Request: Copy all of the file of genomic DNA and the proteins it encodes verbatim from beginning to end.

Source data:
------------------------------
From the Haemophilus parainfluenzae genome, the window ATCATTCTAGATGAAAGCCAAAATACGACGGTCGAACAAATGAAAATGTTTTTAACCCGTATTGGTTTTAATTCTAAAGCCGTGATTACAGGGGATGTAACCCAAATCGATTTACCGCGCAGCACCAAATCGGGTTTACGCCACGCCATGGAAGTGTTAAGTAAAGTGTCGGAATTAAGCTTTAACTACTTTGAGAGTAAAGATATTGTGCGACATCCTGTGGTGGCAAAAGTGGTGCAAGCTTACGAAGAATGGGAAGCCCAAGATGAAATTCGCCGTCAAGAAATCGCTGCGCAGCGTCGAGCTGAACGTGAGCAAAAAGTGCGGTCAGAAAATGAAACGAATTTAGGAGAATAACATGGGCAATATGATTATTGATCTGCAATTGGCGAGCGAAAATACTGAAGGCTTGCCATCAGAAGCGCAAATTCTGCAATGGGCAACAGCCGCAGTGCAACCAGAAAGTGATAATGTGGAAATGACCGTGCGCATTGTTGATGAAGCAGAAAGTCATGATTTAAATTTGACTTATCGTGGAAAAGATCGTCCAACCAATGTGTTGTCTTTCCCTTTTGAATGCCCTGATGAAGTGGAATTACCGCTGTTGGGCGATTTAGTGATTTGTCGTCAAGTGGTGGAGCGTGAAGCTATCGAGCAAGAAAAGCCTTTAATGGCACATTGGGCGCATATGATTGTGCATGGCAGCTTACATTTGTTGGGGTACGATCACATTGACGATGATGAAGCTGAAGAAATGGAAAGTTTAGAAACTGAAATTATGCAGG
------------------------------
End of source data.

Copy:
From the Haemophilus parainfluenzae genome, the window ATCATTCTAGATGAAAGCCAAAATACGACGGTCGAACAAATGAAAATGTTTTTAACCCGTATTGGTTTTAATTCTAAAGCCGTGATTACAGGGGATGTAACCCAAATCGATTTACCGCGCAGCACCAAATCGGGTTTACGCCACGCCATGGAAGTGTTAAGTAAAGTGTCGGAATTAAGCTTTAACTACTTTGAGAGTAAAGATATTGTGCGACATCCTGTGGTGGCAAAAGTGGTGCAAGCTTACGAAGAATGGGAAGCCCAAGATGAAATTCGCCGTCAAGAAATCGCTGCGCAGCGTCGAGCTGAACGTGAGCAAAAAGTGCGGTCAGAAAATGAAACGAATTTAGGAGAATAACATGGGCAATATGATTATTGATCTGCAATTGGCGAGCGAAAATACTGAAGGCTTGCCATCAGAAGCGCAAATTCTGCAATGGGCAACAGCCGCAGTGCAACCAGAAAGTGATAATGTGGAAATGACCGTGCGCATTGTTGATGAAGCAGAAAGTCATGATTTAAATTTGACTTATCGTGGAAAAGATCGTCCAACCAATGTGTTGTCTTTCCCTTTTGAATGCCCTGATGAAGTGGAATTACCGCTGTTGGGCGATTTAGTGATTTGTCGTCAAGTGGTGGAGCGTGAAGCTATCGAGCAAGAAAAGCCTTTAATGGCACATTGGGCGCATATGATTGTGCATGGCAGCTTACATTTGTTGGGGTACGATCACATTGACGATGATGAAGCTGAAGAAATGGAAAGTTTAGAAACTGAAATTATGCAGG